Survivor benefits refer to the benefit that can be paid to the selected beneficiary following the death of the employee. This type of benefit is available in the context of a military pension plan. A survivor benefit is a marital asset that should be addressed in the context of a divorce. It is a separate asset than the pension itself such that a spouse could receive a portion of the actual pension as well as the survivor benefit. The participant spouse must elect a survivor benefit plan at the time of retirement. This is because there is a cost for the survivor benefit plan which is paid through a reduction of the base amount for the benefit. Presently, there is a cost of 6.5% the base pay to elect a survivor benefit plan.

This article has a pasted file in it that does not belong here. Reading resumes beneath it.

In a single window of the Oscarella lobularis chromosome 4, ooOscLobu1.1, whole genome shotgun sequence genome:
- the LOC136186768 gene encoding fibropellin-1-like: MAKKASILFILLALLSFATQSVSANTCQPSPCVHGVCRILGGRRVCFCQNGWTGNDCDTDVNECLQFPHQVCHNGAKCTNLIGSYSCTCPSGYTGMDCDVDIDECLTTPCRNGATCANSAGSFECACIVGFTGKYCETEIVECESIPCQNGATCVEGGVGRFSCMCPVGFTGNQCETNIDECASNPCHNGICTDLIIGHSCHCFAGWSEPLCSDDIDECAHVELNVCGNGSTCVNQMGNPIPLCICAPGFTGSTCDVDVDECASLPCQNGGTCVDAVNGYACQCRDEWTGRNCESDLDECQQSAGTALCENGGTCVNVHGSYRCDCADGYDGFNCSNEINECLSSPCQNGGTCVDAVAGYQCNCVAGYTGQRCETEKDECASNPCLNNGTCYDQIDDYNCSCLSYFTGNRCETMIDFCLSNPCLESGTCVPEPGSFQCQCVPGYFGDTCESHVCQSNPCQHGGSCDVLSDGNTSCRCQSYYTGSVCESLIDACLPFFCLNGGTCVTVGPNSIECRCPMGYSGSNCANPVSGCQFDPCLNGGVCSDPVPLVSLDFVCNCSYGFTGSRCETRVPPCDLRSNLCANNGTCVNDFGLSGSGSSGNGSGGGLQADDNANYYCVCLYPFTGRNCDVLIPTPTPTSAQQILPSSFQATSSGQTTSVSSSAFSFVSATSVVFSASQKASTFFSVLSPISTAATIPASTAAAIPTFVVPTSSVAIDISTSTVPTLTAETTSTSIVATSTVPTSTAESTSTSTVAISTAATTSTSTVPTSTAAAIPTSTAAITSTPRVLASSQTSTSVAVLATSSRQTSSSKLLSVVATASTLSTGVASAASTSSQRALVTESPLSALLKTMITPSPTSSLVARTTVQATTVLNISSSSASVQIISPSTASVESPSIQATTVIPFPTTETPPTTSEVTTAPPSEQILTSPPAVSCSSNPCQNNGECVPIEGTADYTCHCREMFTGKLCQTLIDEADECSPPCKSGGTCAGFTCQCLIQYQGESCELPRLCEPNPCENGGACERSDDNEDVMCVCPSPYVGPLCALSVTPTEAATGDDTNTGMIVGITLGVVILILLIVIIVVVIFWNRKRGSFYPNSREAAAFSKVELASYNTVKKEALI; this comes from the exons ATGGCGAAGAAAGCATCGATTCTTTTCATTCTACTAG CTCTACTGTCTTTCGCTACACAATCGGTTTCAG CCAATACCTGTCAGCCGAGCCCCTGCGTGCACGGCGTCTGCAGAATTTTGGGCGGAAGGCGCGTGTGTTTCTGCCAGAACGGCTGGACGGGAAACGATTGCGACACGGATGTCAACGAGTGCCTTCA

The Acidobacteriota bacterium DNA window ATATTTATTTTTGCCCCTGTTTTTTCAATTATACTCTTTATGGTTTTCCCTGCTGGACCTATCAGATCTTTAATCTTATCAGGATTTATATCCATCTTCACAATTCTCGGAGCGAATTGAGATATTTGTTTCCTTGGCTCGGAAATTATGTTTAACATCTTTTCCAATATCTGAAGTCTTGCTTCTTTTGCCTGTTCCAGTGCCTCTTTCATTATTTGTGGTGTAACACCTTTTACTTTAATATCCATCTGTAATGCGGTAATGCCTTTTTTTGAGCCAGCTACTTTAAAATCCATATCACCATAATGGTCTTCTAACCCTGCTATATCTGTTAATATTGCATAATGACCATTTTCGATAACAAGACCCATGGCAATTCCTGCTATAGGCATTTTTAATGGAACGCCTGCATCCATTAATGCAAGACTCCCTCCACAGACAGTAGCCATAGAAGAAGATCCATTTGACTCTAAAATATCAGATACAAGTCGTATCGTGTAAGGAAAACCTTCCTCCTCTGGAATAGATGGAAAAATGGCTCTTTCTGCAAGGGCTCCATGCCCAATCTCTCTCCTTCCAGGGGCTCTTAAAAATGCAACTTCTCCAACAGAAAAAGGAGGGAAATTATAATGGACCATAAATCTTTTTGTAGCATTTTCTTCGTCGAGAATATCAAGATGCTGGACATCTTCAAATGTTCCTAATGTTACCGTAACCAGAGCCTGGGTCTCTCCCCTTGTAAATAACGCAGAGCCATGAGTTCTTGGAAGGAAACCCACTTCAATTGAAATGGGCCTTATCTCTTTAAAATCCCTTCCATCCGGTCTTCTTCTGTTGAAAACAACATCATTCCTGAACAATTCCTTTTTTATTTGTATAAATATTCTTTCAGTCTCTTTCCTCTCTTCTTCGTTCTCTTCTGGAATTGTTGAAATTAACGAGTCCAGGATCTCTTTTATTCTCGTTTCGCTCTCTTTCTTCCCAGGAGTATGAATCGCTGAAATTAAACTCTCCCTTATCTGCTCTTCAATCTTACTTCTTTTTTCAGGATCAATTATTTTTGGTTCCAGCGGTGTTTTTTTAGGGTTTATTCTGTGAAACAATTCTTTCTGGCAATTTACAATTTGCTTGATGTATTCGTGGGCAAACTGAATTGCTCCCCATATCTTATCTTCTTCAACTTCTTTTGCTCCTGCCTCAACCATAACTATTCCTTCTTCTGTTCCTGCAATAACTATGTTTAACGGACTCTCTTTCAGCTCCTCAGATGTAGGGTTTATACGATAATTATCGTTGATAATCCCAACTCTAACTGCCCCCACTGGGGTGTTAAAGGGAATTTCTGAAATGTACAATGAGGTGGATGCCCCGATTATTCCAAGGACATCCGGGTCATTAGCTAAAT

Retirement benefits can be a substantial asset up for division in the context of a divorce action. The same is true in the case of military retirement benefits. There is a certain time requirement for service in order to be eligible for military retirement. Once this threshold is reached, a spouse is then entitled to their share of the military retirement benefits no matter how insignificant. Under the ten year rule, where the parties have been married for 10 years and the service member has accumulated 10 years of service, DFAS (Defense Finance and Accounting Services) can pay the spouse directly. When the ten year rule has not been met, the spouse can still receive a portion of the military retirement benefits however the service member will be responsible to pay the spouse themselves. A court can only award a division of a military pension if it has jurisdiction over the service member via residence, domicile or consent.